CLOSED. Closed. Closed. Closed. Closed. York’s theatres have shut down en masse in response to Prime Minister Boris Johnson’s Monday briefing on Black Monday to avoid unnecessary social contact at pubs, clubs and theatres.
One by one came the measured official statements in response to the rising Coronavirus pandemic, announced with regret, sadness and heavy hearts.
By way of contrast, a tide of anger rose ever higher on social media from the entertainment industry, feeling shafted by the PM not legislating closure, merely advising it.
In doing so, he placed the decision in the (no doubt frequently washed) hands of theatre managements, boards and trusts, whose sense of moral responsibility left no option but to announce closure until further notice as a precaution amid the Coronavirus crisis. When insurance effectively amounts to no insurance, hell by hand cart is the only journey in town.
The Grand National, the first post-Brexit Eurovision, the Chelsea Flower Show, Glastonbury Festival, the Euro 2020 football championships, are all scrapped for 2020. A tsunami of further announcements will follow, not least from theatre companies cancelling or postponing tours.
Keep Calm and Carry On may be the mantra, but the fear is that Keep Calm and Carry On may well turn to carrion on account of, well, the accounts.
York Theatre Royal, in St Leonard’s Place, Theatre @41 Monkgate, the Joseph Rowntree Theatre, in Haxby Road, and Riding Lights Theatre Company’s Friargate Theatre, in Lower Friargate, have individual boards and managements addressing urgent, previously unimaginable requirements and strictures.
Likewise, the Ambassadors Theatre Group, owners of the Grand Opera House, is co-ordinating the Coronavirus-impacted strategy throughout ATG, making statements for the Cumberland Street theatre, whose staff are now working remotely from home.
These are unprecedented circumstances. Circumstances not even seen in wartime when theatres – some, not all – across the land stayed open through 1939 to 1945.
Circumstances where the new C-word has led to theatre after theatre – together with cinemas, music clubs, museums, galleries, visitor attractions, SparkYork, et al – to issue variations on: “It is with enormous sadness that we take these measures, but the safety of our audiences, staff and community is of utmost importance.”
So, where does each of these York theatres stand now, in a city where, like the rest, the theatre focus is turning to those of the medical variety? The best advice is to visit the theatre websites for information on the present closures, ticket refunds, and, in light of the harsh financial reality, Donate Today requests. “Your support is vital to our survival,” pleads York Theatre Royal bluntly.
A spokesman for the Theatre Royal – take it as read that it was executive director Tom Bird – said: “The closure of theatres in the UK puts York Theatre Royal, along with hundreds of other theatres, into a critical situation.”
Does that make it theatre’s version of the intensive care unit? Time will tell, but the arts have a way of defying the last rites, always have, always will, keeping the fat lady singer waiting, the final curtain up in the flies. What they will make of Richmond Rishi’s £330 billion loan scheme is another discussion point for the in-tray, however.
In a nutshell, York Theatre Royal’s shows and public events initially are cancelled until April 11, but there surely will be no miraculous resurrection on Easter Sunday. The York Theatre Royal building, box office and café remained open initially, but the building closed to the public today (March 19). The box office is still taking phone calls on 01904 623568; ticket refunds are underway.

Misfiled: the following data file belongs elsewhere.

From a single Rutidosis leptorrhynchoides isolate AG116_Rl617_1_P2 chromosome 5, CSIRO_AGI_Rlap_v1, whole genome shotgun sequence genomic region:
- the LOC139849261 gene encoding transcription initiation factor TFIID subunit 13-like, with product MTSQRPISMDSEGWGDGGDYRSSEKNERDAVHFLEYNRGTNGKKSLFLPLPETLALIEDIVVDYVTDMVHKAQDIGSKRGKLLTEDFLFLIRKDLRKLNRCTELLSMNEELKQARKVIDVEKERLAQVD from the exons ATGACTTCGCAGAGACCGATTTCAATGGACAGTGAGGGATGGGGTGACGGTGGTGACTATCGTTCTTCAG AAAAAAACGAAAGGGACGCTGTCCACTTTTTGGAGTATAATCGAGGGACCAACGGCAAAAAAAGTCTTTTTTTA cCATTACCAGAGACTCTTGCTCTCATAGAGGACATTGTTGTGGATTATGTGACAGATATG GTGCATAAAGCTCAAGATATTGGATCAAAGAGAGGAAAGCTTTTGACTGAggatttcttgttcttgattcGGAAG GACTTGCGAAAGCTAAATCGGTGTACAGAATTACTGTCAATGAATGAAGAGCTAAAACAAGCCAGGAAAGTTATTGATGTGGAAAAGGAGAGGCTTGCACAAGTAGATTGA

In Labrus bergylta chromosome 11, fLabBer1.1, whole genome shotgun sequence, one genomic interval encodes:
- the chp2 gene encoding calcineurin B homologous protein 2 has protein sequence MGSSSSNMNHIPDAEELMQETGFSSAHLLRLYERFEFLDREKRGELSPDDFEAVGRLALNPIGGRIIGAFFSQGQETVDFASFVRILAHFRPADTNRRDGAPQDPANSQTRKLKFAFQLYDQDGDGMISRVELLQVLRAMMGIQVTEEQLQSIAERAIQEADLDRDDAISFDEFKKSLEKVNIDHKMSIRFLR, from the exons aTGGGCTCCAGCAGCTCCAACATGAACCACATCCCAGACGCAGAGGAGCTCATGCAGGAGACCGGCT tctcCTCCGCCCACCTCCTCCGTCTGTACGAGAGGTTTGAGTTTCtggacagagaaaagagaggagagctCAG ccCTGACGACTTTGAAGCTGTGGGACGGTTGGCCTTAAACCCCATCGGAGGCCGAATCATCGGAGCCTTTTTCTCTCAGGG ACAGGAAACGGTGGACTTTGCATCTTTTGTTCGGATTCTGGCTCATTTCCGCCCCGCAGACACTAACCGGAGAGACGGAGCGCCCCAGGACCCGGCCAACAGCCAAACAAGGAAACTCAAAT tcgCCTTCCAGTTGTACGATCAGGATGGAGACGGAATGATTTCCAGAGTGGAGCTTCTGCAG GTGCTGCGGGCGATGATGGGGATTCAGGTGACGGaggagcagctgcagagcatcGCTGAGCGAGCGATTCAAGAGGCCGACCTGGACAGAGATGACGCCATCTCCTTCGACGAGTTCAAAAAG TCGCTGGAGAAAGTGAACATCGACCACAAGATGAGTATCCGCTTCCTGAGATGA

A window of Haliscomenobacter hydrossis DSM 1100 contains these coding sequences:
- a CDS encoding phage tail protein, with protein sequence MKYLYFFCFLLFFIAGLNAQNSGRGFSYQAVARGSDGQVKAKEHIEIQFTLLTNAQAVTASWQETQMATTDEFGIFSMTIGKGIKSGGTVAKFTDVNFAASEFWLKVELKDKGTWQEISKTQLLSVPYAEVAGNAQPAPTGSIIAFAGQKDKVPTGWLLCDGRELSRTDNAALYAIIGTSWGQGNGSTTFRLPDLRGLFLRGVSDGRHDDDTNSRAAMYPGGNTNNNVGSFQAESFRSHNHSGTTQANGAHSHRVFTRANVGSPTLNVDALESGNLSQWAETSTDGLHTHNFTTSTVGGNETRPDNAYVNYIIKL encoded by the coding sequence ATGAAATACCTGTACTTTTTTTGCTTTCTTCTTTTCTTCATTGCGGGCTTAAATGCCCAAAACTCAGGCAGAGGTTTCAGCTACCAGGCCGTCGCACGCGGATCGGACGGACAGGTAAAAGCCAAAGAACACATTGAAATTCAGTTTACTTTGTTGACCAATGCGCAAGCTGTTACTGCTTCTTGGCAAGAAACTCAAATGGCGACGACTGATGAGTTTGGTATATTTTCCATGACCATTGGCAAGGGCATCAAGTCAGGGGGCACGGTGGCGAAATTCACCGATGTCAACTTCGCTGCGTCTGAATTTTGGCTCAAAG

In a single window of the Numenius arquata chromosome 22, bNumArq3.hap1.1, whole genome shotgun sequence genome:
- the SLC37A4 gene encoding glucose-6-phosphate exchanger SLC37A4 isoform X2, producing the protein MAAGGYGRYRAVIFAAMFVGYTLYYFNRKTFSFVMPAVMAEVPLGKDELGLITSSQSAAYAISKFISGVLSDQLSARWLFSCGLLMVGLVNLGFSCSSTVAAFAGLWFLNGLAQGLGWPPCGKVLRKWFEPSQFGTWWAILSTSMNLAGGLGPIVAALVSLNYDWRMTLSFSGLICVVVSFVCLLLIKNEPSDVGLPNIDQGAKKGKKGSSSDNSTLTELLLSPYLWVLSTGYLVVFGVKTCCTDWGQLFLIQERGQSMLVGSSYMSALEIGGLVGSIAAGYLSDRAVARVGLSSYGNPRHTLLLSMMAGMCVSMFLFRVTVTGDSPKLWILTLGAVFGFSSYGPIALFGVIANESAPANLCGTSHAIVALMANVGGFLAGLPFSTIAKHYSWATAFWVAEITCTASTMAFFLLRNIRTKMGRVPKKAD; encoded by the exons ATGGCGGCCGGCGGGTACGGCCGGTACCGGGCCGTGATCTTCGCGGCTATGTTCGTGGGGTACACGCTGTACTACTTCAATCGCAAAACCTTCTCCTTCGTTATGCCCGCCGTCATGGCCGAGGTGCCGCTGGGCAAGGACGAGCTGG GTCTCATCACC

Shows at the Grand Opera House, in common with all Ambassadors Theatre Group theatres, are “temporarily suspended with immediate effect”, with a policy of postponement and future re-arranged dates to be confirmed, rather than cancellations, at this stage.
“We are following government guidance which is currently ambiguous,” say ATG. “It is unclear how long theatres are to remain closed. We will reopen them once the government and medical authorities confirm that there is no risk to our audiences, performers and staff.
“We are working hard with our producers and performers to understand how this will play out, so we can’t confirm that at this time. We will try, wherever possible, to re-programme shows that have been suspended.”
The Joseph Rowntree Theatre will remain closed “until we receive further instruction that it is safe to reopen”. “We will be issuing further advice in the coming days on how we are going to manage ticket refunds and exchanges,” says trust chairman Dan Shrimpton. “We would ask that you please bear with us and wait for us to contact you.”
The Theatre @41 Monkgate website is yet to be updated following Monday’s Coronavirus ultimatum – the About Us section has Covid-19 Guidance from before – but Pick Me Up Theatre artistic director Robert Readman announced performances would cease after Tom’s Midnight Garden that evening.
He also cancelled Pick Me Up’s Sondheim 90 birthday concert this Sunday and the April 17 to 25 run of The Pirates Of Penzance. Be assured that Coronavirus has been the death of York Shakespeare Project’s Macbeth from March 31 to April 4 too.
Riding Lights, York’s Christian theatre company based at Friargate Theatre, have cancelled their March 16 to April 11 tour of The Narrow Road. “We are very sorry not to be performing this Lent but wish you a happy and safe Easter,” their website says.
Meanwhile, prayers and thoughts go to all those working in the theatres at York Hospital and elsewhere, preparing for whatever is to come.
Copyright of The Press, York